Venezuela

Former asylum seeker from Venezuela helps create jobs in the U.S.

Alberto Marino had a good life in Venezuela. He had a strong network of family and friends, and an accomplished career.

But violence broke out and Alberto knew he needed to flee his home if he was going to survive. There wasn’t time to deliberate.

“At 33, I left behind my family, my whole career,” recalls Alberto. “I came to the U.S. escaping for my life.”

He boarded a flight to the U.S. with plans to apply for asylum. He brought a suitcase and a few hundred dollars and hopes for safety.

Once in the U.S., Alberto worked through the asylum process. “To apply for political asylum is not easy. You have to prove a credible fear for your life.” Alberto had plenty of proof to back up his case, and finally after a year, he got a work permit.

UNHCR tents being shipped to Indonesia.

Alberto applied for several jobs and began driving for an auto parts company. “These were survival jobs first,” he explains. He had ambition, and longed for more meaningful work, but knew he needed to improve his English.

He worked hard to improve his English, and not long after, Alberto responded to a job posting with Catholic Charities for a position as a refugee case manager. 

He got the job and found his life’s passion.

As someone who had been forced to flee, Alberto understood intimately the challenges recently resettled refugees face: the shock of being in a new country and a new culture, and the desire to find work to support themselves and their families and contribute to their new communities.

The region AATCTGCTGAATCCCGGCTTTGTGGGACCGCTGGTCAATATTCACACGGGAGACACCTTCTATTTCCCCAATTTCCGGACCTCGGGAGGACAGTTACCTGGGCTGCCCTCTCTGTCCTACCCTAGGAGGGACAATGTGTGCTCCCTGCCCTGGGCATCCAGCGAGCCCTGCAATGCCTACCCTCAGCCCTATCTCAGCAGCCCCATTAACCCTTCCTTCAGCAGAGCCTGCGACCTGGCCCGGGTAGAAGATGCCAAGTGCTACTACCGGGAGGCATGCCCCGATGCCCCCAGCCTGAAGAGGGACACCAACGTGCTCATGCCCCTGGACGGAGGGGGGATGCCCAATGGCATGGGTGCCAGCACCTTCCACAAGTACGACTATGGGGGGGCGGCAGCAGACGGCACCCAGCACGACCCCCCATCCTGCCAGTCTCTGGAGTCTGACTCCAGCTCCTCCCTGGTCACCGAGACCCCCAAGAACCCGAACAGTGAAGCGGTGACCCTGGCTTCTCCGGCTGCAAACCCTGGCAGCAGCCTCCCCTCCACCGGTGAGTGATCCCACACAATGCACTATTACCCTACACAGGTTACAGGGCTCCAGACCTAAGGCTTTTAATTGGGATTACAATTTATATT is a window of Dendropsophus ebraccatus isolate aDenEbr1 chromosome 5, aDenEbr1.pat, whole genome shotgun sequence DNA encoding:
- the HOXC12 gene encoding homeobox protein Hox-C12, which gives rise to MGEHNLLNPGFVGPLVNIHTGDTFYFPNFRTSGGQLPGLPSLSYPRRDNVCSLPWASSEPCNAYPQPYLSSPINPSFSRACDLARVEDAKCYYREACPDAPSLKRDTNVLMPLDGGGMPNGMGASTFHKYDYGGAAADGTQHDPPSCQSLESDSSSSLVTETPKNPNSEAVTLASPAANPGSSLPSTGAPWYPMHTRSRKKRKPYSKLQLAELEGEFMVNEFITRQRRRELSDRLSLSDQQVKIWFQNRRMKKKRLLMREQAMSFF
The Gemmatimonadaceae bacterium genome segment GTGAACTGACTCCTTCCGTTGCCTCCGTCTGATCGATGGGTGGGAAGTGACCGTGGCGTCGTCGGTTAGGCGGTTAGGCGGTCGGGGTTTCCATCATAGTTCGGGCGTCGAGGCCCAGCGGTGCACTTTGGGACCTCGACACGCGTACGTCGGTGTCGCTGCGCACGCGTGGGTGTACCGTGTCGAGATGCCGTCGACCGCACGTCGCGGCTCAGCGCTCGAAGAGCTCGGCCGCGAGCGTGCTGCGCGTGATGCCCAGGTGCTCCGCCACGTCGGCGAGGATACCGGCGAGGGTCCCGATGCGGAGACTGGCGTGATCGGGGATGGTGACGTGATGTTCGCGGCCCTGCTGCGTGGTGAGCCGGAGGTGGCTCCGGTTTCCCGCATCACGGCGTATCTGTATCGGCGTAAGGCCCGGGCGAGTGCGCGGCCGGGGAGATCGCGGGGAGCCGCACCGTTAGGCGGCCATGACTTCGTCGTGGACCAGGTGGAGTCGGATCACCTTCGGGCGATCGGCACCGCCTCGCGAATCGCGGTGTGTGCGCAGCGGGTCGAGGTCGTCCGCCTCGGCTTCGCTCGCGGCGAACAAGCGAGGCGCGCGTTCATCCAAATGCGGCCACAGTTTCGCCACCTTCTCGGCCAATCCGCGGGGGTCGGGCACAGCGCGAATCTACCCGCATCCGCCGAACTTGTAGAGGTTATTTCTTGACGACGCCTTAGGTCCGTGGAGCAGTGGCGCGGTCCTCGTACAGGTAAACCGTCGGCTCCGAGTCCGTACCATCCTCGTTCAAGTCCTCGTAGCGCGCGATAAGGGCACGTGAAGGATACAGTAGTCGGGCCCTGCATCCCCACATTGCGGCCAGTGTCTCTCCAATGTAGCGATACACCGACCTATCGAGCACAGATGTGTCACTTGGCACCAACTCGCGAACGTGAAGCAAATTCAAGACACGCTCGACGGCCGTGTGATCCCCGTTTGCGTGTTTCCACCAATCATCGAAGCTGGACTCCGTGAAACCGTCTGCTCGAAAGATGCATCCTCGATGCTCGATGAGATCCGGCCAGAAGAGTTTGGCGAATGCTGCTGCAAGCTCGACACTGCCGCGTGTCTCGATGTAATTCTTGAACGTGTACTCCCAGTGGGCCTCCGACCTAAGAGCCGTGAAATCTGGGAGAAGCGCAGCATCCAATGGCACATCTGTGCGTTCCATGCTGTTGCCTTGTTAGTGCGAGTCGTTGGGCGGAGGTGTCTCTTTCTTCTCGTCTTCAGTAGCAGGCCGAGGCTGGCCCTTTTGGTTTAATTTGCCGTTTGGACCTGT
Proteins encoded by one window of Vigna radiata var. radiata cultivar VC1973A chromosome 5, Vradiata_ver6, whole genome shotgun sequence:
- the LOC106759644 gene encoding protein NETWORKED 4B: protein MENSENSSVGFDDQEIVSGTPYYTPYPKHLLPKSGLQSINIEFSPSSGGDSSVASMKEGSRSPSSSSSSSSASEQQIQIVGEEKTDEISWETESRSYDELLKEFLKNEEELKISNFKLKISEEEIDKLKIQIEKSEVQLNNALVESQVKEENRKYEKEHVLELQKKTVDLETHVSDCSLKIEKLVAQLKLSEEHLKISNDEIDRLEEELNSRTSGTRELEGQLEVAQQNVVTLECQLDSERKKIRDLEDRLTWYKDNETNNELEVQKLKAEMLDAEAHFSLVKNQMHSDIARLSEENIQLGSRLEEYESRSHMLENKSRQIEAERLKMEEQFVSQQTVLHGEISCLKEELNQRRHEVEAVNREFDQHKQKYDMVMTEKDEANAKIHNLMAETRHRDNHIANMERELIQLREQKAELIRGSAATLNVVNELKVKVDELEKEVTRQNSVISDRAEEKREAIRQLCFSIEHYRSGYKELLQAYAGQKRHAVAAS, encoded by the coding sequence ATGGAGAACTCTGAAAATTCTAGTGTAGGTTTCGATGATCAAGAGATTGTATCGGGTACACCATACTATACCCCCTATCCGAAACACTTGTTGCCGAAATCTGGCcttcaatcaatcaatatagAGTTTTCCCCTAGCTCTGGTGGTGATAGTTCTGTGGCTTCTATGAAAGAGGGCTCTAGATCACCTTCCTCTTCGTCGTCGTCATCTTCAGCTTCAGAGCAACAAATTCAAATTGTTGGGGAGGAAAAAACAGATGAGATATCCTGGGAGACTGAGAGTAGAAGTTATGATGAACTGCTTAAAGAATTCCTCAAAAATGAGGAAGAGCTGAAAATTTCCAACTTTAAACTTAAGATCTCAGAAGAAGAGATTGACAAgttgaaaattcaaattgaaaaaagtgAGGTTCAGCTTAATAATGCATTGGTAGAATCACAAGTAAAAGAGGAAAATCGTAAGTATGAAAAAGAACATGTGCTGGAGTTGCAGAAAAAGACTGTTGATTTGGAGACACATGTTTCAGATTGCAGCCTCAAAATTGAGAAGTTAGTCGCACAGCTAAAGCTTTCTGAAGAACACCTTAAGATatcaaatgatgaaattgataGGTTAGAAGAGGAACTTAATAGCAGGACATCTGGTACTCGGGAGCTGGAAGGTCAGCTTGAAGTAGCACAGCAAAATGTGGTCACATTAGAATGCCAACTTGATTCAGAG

Through this job, Alberto helped many people return to the type of work they did in their home countries. He helped a doctor from Cuba rebuild her credentials and career in medicine by registering her in a certified nursing assistant program. An engineer he helped started over as a mechanic and eventually worked his way back to an engineering career at Boeing.

Witnessing the resilience of resettled refugees gave Alberto hope that new lives could be made in the U.S. He was determined to continue to be a part of this important work. 

Today, Alberto is the Senior Diversity Officer for the Washington Metro Area Transit Authority (WMATA). This position allows him to promote diversity within the workforce at WMATA and continue helping people find meaningful employment.   

Alberto also volunteers as head of Workforce Development for the Northern Virginia Hispanic Chamber of Commerce, where he “provides the guidance, help and training [for refugees] to be successful in the U.S.” It’s not just the mentoring that keeps him going. “It makes me happy when people finally get a job, it [shows] that we are really making a difference in that individual’s life.” 

About the crisis in Venezuela:

More than 3 million people have fled the country – the largest exodus in recent Latin American history. Every day, more children, women and men flee due to violence, insecurity and threats and lack of food, medicine and essential services. They need urgent protection. With your help, more refugees will have the opportunity to build a peaceful life and give their family a bright future.

Feb 25 2019
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